The green renter series is ongoing. June will mark the return of CitySol, an all-day green product market and music event that we unveiled this past October to great success. We had people signing up for green power with ConEd Solutions and getting free beer from Brooklyn Brewery whose brewing operations are 100 percent wind-powered. We had over 25 companies and organizations selling everything from light bulbs to solar-powered backpacks to clothing, and we had free music all day long. We plan to hold at least three of these events throughout this summer and fall. Summer will also mark the return of our Solar-Powered Arts Festival that will include outdoor dance and film on weekends throughout July and August.

What are the top three things New Yorkers can do to be more environmentally responsible city dwellers?
There are so many things to choose from, but here are three things that are relatively simple:

Be civically active. Our political process does not respond to silence, but rather to informed citizens who organize and fight to get certain issues on the agenda. Find out about pending pieces of green legislation, and about what’s being done in other cities and then get active with other individuals and groups who are willing to fight for it. Too often environmentalism is boiled down into individual lifestyle choices, and while it is certainly important to walk the talk and tread as lightly on the earth as you can, our most pressing environmental problems require systematic political resolve and intervention.

Conserve energy and purchase wisely. New York City’s electricity demand is growing every year, and that could mean more power plants (most likely in low income neighborhoods) and more pollution, or it could mean smarter energy use and demand-side management. For this latter, greener route, we all have to kick in and make the right choices in our own homes and demand smart initiatives. Replace a few lights in your home with compact fluorescent bulbs. They cost more upfront, but over their life they can easily save you $40 or $50 because they last about 10 times as long as an incandescent and use about 30 percent of the energy. Your electric bill will be cheaper and you’ll help reduce polluting emissions from power plants. Ditto for buying Energy Star appliances. Also, everyone should sign up for Green Power with ConEd Solutions. You pay a small premium (but you won’t notice it if you change those light bulbs!), but then all of your energy comes from 100 percent renewable resources—25 percent wind power and 75 percent run-of-the-river hydropower. It still comes through the same wires to your house, but they track how many people sign up and the more people that do, the more it will create a push for the development of more clean energy sources.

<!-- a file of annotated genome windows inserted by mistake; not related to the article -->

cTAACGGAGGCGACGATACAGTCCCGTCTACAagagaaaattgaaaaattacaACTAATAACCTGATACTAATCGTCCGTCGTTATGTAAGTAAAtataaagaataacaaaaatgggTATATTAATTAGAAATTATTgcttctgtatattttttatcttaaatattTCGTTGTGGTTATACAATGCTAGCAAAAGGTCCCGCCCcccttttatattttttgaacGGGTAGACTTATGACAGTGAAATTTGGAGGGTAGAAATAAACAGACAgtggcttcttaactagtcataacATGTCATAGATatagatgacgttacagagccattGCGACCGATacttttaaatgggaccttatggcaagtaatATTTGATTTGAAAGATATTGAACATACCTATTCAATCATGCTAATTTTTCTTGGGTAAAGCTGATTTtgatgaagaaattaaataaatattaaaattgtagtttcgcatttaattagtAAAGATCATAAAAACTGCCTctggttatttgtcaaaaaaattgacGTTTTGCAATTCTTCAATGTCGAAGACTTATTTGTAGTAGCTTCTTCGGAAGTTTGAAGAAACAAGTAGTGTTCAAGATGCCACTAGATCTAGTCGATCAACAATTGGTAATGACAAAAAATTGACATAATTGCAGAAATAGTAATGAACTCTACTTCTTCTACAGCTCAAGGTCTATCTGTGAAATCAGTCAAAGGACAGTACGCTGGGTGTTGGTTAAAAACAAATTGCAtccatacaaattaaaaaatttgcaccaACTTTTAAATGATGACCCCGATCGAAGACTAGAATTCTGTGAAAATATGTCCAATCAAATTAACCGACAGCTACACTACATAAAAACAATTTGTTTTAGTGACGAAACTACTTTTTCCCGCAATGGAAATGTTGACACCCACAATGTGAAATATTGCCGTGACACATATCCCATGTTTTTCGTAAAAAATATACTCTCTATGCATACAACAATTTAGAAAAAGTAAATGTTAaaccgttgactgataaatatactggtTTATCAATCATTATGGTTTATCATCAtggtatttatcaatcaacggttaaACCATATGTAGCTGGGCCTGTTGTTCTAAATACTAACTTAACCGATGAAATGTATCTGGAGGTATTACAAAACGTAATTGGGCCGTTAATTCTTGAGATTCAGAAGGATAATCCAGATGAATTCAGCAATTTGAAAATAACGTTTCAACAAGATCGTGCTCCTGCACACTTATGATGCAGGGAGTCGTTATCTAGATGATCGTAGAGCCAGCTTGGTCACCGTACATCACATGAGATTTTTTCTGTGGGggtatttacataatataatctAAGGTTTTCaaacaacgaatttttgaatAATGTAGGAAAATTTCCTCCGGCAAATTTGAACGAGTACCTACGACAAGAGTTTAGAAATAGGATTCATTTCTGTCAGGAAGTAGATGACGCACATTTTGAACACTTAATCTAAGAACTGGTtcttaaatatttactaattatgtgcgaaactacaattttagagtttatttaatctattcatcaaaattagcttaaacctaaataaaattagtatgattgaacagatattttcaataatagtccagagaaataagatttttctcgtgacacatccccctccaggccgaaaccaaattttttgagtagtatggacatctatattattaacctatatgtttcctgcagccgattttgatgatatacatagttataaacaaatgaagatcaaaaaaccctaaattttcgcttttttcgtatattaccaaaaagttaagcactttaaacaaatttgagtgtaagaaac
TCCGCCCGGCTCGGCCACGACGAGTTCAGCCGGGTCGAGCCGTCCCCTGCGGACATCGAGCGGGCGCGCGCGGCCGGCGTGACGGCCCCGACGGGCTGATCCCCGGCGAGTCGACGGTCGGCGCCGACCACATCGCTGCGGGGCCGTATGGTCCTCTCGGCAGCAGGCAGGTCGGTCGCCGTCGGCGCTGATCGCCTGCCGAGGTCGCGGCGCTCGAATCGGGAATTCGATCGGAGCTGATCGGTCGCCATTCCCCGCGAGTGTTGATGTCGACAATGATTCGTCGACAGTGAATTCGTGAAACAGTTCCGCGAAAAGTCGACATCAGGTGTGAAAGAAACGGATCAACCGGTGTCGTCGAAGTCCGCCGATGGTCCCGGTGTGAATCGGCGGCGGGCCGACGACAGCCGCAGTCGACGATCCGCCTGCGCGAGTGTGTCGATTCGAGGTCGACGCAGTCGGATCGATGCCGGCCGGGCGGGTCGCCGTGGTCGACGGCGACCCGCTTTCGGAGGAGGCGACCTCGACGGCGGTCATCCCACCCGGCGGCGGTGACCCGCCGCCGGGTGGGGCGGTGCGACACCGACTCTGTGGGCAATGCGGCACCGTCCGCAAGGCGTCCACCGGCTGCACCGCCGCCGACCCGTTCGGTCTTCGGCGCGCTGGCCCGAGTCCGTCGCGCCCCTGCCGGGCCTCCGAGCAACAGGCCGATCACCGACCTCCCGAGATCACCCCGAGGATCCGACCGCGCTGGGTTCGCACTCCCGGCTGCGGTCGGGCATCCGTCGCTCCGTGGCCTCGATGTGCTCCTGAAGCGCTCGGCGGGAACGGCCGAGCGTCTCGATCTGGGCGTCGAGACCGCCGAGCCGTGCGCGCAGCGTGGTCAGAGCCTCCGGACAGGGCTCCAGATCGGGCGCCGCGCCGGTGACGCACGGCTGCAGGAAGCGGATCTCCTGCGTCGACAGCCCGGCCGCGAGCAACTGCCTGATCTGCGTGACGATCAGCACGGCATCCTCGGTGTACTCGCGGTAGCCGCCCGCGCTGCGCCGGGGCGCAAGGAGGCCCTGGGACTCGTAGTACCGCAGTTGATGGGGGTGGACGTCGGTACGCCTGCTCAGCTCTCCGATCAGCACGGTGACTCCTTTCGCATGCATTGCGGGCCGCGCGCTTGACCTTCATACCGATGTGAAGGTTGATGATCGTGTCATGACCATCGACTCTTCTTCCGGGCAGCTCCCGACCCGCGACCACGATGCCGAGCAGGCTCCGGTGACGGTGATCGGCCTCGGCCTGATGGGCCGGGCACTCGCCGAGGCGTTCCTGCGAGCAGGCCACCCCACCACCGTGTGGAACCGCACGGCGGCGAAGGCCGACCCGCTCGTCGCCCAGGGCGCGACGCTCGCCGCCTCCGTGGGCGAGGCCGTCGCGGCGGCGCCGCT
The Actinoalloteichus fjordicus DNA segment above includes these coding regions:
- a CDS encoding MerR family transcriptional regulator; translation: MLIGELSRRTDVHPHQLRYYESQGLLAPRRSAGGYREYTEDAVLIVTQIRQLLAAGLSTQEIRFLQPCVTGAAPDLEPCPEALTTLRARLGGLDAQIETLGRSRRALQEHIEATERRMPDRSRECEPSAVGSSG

Buy locally produced food. This can be easily accomplished through a CSA (community supported agriculture), at a farmer’s market, through Fresh Direct (click on the “local” link at the top) or even at your local grocery, though that can be a bit more difficult. Food that comes from farther away contributes lots more pollution in transit. Supporting small, local farmers also supports a healthy environment because they are less likely to use harmful growing and harvesting techniques.

Why do you heart NY?
Jamie Paquette: People here want to be first, they want to be the best, they want to be the tail that wags the dog. And as much as that attitude can engender selfishness, it also engenders a lot of altruism and pragmatism. There are so many people here doing exciting and interesting things that it’s easy to be optimistic about the future. I love that the city is among the most sustainable places anywhere by simple virtue of its density and the prevalence of mass transit. While the rest of the country sprawls in all directions, NYC undergoes constant rebirth and renewal.

Beyond that, I love the subway. I love the history, I love the neighborhoods. I love the feeling I get when I find myself somewhere I’ve never been before—like I might just stumble across something great. I love the pickles, the bagels, the pizza. I love Prospect Park. I love the [Coney Island] Cyclone. I love that there’s always something to do when someone comes to visit. I love the diversity. I love that there’s no Wal-Mart.

Chris Neidl: It’s impossible to live in New York and remain too tied to one way of looking at things. You have to keep an open door on your beliefs, or you’ll go crazy. There are just too many contradictions living cheek to jowl for one to sincerely look at the world through a narrow set of fundamentals. I think the type of extreme, unpretentious cosmopolitanism that is at the basis of NY living has also been the key to its history as an innovative center for culture, business, governance and technology. The culture of environmentalism is sometimes associated with purism, elitism and homogeneity, and as a result it has not, by in large, capably compelled most people to take interest in its proposals. Here’s where New York could play a powerful role.

The surge of homegrown green interest in NYC is so heartening because it means that finally cosmopolitanism is coming to bear on the green identity. New York City may not be the first to become zero-waste or to put green roofs all over the place, but it just might, through its sheer cultural productivity, be the place that cracks open and widens the identity of environmentalism to the point where it transcends its own ‘ism’ and the word no longer serves a purpose.